Capillaries: Fused silica 0.1 mm I. D., 350 mm length, 200 mm to the detection window.
High-voltage supply: (-) 20kV.
Detection: on-column UV-Vis detector (λ = 280 nm)
Electrolyte solution: 3% (v/v) ethylalcohol, 0.3 %(w/v) PEG 10000 dissolved in 40 mM NaOH (catholyte) and 100 mM H3PO4 (anolyte).

Fig. 7: Capillary isoelectric focusing
 

Results

We isolated 110 yeasts of Candida genus in 308 dental plaque samples from children affected by ECC and from caries-free children. 101 isolates grew as green colonies on chromogennic medium in CHROMagar Candida and formed pseudomycelium and chlamydospores on rice agar. These strains were considered C. albicans/dubliniensis. Phenotypic methods (chlamydospore arrangement, characteristic growth on CHROMagar Candida and Staib Agar, growth at 45° C and latex agglutination) were used for the differentiation between C. dubliniensis and C. albicans.

n = 101 CHROMagar Growth at 45°C Staib agar Chlamydospores
0 +/− + 0 +/− + 0 +/− + 0 +/− +
Agglutination 0 76 7 2 65 14 6 61 24 0 74 11 0
+ 3 4 9 0 2 14 0 0 16 0 4 12
Table 1: Phenotypic methods
 

Identification of C. dubliniensis was confirmed by means of genotypic method (PCR-RFLP) (16).
Simultaneously, the group of 31 C. albicans strains was examined using this method.
Control strains C. albicans and C. dubliniensis were also included.

n = 49 Agglutination
+ 0
PCR-RFLP + 17 0
0 0 32
Table 2: Genotypic method
 

Capillary isoelectric focusing C. albicans and C. dubliniensis, pH gradient 2.0 - 4.7
The difference isoelectric points of C. dubliniensis (12) and C. albicans (16) strains was determined by means of Capillary Isoelectric Focusing (CIEF). All the C. dubliniensis strains focused near pI value 2.8, while the pI values of C. albicans strains were near 2.6.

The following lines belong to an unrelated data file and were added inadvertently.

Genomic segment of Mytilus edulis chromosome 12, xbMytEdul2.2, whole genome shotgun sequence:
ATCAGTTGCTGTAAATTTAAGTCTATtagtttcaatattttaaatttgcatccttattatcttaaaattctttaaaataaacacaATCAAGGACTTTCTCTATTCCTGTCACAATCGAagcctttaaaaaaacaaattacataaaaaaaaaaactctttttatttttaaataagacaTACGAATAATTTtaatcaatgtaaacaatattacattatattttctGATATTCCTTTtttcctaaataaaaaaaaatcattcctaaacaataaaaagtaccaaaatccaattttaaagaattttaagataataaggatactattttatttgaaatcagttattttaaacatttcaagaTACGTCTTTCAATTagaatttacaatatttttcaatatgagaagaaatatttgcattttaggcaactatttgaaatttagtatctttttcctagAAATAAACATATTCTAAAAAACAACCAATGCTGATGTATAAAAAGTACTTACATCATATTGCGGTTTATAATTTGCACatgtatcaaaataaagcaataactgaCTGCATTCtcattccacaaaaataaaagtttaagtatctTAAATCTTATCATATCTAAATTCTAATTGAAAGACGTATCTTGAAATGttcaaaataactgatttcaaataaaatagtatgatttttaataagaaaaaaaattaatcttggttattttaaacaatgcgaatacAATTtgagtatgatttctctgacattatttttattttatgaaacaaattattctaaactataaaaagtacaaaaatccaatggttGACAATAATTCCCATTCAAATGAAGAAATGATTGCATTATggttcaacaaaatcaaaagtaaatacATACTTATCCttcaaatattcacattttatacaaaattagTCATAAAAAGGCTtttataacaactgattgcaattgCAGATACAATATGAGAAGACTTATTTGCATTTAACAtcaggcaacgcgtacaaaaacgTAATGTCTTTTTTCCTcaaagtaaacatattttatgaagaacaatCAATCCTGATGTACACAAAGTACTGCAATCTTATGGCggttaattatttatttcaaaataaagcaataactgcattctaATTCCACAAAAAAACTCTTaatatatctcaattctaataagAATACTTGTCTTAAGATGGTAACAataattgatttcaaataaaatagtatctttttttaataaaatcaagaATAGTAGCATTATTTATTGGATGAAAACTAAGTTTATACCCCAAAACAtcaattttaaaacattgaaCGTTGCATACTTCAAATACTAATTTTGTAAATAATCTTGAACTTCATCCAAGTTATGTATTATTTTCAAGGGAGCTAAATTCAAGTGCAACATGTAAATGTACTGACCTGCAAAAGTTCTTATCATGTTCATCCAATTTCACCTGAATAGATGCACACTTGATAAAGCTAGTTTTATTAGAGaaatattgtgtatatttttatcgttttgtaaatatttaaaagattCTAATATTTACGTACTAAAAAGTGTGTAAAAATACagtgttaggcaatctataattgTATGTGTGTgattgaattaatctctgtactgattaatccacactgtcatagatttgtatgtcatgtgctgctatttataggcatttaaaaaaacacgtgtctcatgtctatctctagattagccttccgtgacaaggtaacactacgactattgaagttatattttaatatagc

Fig. 8: Capillary isoelectric focusing
 

Conclusions

All the C. dubliniensis isolates originated from the dental plaque of ECC affected children. The reliability of simple phenotypic methods used for the differentiation between C. dubliniensis and C. albicans is limited. Therefore, these methods are suitable only for screening clinical strains. PCR-RFLP and latex agglutination are more reliable in comparison with the above mentioned method, but they are more expensive. Therefore they are suitable for the confirmation of results.

We have found that pI of C. dubliniensis differs from pI of C. albicans. Therefore CIEF is a suitable method for the differentiation between these species and isoelectric point is a useful criterion for the differentiation between these two similar species.

Acknowledgement
This work was supported by the Grant Agency AV CR, No. AX00310701 and by Project 1M0528.
 

Literature

  1. Sullivan D, Coleman D. Candida dubliniensis: characteristics and identification: J Clin Microbiol 1998, 36, pp. 329-34.
  2. Moran GP, Sullivan DJ, Henman MC, McCreary CE, Harrington BJ, Shanley DB, Coleman DC. Antifungal drug susceptibilities of oral Candida dubliniensis isolates from human immunodeficiency virus (HIV)-infected and non-HIV-infected subjects and generation of stable fluconazole-resistant derivatives in vitro: Antimicrob Agents Chemother 1997, 41, pp. 617-23.
  3. Jabra-Rizk MA, Brenner TM, Romagnoli M, Baqui AA, Merz WG, Falkler WA Jr, Meiller TF. Evaluation of a reformulated CHROMagar Kandida: J Clin Microbiol 2001, 39, pp. 2015-6.
  4. Sahand IH, Moragues MD, Robert R, Quindos G, Ponton J. Evaluation of Bichro-Dubli Fumouze to distinguish Candida dubliniensis from Candida albicans: Diagn Microbiol Infect Dis 2006, 55, pp. 165-7.
  5. Staib P, Morschhäuser J. Chlamydospore formation on Staib agar as a species-specific characteristic of Candida dubliniensis: Mycoses 1999, 42, pp. 521-4.
  6. Mähnss B, Stehr F, Schäfer W, Neuber K.Comparison of standard phenotypic assays with a PCR method to discriminate Candida albicans and C. dubliniensis: Mycoses 2005, 48, pp.55-61.
     

This Poster was submitted by Dr. Jarmila Kuklová.
 

Correspondence address:
MUDr. Jarmila Kuklová
Faculty of Medicine, Masaryk University and St. Ann's Hospital
Stomatological Clinic
Pekarská 53
656 91 Brno
Czech Republic
00420 543183430